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METAMORPHOSEOS ET HISTORIAE NATURALIS PARS SECUNDA, DE INSECTIS

Joanne Goedartio (Goedaert, Johannes)

Available
Exclusively On Biblio.live

METAMORPHOSEOS ET HISTORIAE NATURALIS PARS SECUNDA, DE INSECTIS

Joanne Goedartio (Goedaert, Johannes)

$2,500
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Phone/Text: (630) 524-2426
  • Condition: Near Fine
  • Edition: First
  • Binding: Hardcover
  • Publisher: Jacobum Fierensium & Joannem Martinum
  • Place of Publication: Medioburgi (Middelburg)
  • Publication Date: (1667)
  • Pages: 259 + 42 p. plates
  • Seller SKU: AA1436

Volume 2 of this very scarce early study of metamorphosis in nature. 12mo. [32], 259, [1] pp, + 42 leaves of plates. Rebound in modern leather, lettered with gold foil, new endpapers, title with early ink signature and blindstamp (which appears to have been aggravated by an attempt to remove it), otherwise contents clean overall with some intermittent toning. A very nice copy.

Goedaert, Johannes (ca. 1617--1668)

Little is known of Goedaert's life. He probably did not receive a secondary education. He apparently did not know Latin, and wrote his only book in Dutch; the Latin translation, which is the best known, was the work of others (see below). He certainly did not attend a university.

Goedaert is remembered as a painter, more particularly as a watercolorist, whose subjects were mainly birds and insects. According to his biographer C. de Waard, it appears that he had some knowledge of chemistry and pharmacy; it is reported that he knew how to make a remarkable extract of Artemisia absinthium and how to eliminate the tendency of antimony to cause vomiting. Goedaert lived all his life in Middelburg. He married Clara de Bock and by her had one daughter and one son, Johannes, who became a surgeon.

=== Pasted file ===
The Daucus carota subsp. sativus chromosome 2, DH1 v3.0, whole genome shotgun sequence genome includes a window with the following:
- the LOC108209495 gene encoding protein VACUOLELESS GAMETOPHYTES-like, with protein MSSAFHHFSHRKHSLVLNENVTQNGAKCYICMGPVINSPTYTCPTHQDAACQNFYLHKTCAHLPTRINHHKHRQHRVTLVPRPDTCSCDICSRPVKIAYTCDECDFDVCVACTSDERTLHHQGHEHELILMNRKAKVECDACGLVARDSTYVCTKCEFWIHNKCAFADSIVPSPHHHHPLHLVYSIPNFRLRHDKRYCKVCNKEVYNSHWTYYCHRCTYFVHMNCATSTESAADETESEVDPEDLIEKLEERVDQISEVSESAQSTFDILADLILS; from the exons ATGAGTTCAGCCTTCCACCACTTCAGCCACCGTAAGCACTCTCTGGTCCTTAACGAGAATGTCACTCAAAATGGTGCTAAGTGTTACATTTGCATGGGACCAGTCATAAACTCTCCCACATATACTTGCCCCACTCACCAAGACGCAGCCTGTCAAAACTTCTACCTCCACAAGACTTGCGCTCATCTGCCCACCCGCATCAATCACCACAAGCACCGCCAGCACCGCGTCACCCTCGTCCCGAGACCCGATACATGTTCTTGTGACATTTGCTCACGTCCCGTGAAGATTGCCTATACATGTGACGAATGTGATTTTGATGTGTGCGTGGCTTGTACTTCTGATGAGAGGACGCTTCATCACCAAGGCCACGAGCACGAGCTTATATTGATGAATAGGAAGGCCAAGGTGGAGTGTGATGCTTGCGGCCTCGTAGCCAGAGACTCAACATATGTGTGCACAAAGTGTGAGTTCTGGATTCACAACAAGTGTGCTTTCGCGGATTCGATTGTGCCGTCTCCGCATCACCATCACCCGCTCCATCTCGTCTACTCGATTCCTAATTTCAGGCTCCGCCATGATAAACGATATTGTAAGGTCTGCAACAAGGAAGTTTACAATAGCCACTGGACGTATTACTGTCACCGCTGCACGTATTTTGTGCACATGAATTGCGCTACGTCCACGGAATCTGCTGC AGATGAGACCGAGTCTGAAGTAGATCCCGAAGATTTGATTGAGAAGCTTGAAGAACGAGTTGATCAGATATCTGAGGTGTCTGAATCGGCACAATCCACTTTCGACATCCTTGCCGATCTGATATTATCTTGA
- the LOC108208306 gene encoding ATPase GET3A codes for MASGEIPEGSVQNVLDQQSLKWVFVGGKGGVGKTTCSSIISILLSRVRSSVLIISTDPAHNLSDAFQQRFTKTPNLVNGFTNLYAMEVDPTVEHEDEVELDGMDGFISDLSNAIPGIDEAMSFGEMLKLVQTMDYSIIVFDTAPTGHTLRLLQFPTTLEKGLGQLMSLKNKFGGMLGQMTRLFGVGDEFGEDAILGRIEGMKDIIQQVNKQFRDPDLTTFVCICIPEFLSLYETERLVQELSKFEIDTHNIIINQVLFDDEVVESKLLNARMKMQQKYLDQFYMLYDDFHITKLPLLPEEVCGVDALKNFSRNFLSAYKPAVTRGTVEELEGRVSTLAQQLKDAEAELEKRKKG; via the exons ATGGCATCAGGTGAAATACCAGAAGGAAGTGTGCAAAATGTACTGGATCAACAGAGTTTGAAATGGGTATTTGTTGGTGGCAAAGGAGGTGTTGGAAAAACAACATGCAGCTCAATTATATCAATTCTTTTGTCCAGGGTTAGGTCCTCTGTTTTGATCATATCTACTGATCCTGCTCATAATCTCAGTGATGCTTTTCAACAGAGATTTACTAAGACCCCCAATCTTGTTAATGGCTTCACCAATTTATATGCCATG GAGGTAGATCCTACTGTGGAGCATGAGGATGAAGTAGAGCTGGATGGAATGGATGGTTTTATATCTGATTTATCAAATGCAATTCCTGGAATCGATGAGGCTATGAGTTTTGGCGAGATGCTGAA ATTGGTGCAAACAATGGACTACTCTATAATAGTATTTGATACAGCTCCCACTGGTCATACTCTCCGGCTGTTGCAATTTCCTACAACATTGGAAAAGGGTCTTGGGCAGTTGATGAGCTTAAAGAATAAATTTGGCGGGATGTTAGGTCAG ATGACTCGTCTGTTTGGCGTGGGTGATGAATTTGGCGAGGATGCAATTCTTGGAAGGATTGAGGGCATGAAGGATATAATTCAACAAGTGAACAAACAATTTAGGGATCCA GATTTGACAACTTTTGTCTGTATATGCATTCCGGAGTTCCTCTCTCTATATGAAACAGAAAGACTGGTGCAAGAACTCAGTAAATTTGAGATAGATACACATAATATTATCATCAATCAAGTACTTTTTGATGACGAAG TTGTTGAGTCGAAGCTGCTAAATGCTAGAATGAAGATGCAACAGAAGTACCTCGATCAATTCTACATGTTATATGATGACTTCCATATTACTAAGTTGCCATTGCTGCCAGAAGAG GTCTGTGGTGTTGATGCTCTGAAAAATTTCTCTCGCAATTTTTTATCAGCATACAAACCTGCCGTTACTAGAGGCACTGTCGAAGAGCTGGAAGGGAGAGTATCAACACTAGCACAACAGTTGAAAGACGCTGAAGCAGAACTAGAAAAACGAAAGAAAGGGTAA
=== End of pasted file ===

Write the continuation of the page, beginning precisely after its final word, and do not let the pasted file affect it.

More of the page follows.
One of the earliest authors on entomology, Goedaert was the first to write on the insects of the Netherlands. More important, he was the first to base his discussions entirely on firsthand observation instead of making the traditional appeal to authority, citing and paraphrasing the work of predecessors. In his only work, Metamorphosis naturalis, he describes his observations of and experiments with insects made between 1635 and 1658.

Basically, Goedaert's technique was to catch "worms" (larvae) in the field and to rear them, feeding them with their natural nutrients and observing and recording their metamorphosis, until finally the mature animal could be observed and drawn. In this way, he studied the life cycles of a variegated collection of butterflies, bees, wasps, flies, and beetles. Goedaert's pioneering work is not without its faults. He made no attempt to devise a system of insect classification such as Swammerdam would do as early as 1669, and although aware that most of his "worms" originated from eggs, he believed some were produced by spontaneous generation. The year of his death saw the publication of Redi's Esperienze intorno alla generatione degli insetti, in which the possibility of spontaneous generation was denied for the first time. Goedaert's fieldwork was not sufficiently extensive to enable him to solve the problem of the ichneumon wasps. He reported that of two identical caterpillars, one yielded a beautiful butterfly and the other no less than eighty-two little flies. He also made anatomical errors, for example when he related the position of a caterpillar's legs to the position of the pupa in the cocoon.

Goedaert published two volumes of his book during his lifetime, in 1662 and in 1667. A third, posthumous volume was edited by Johannes de Mey from his papers at the request of his widow. De Mey also translated the first and third volumes into Latin, adding commentaries of his own on insects and comets, mostly the kind of material that Goedaert has been praised for omitting. The second volume was translated into Latin by P. Veezaerdt, who abstained from comment but added a chapter of philosophical speculations on insects.

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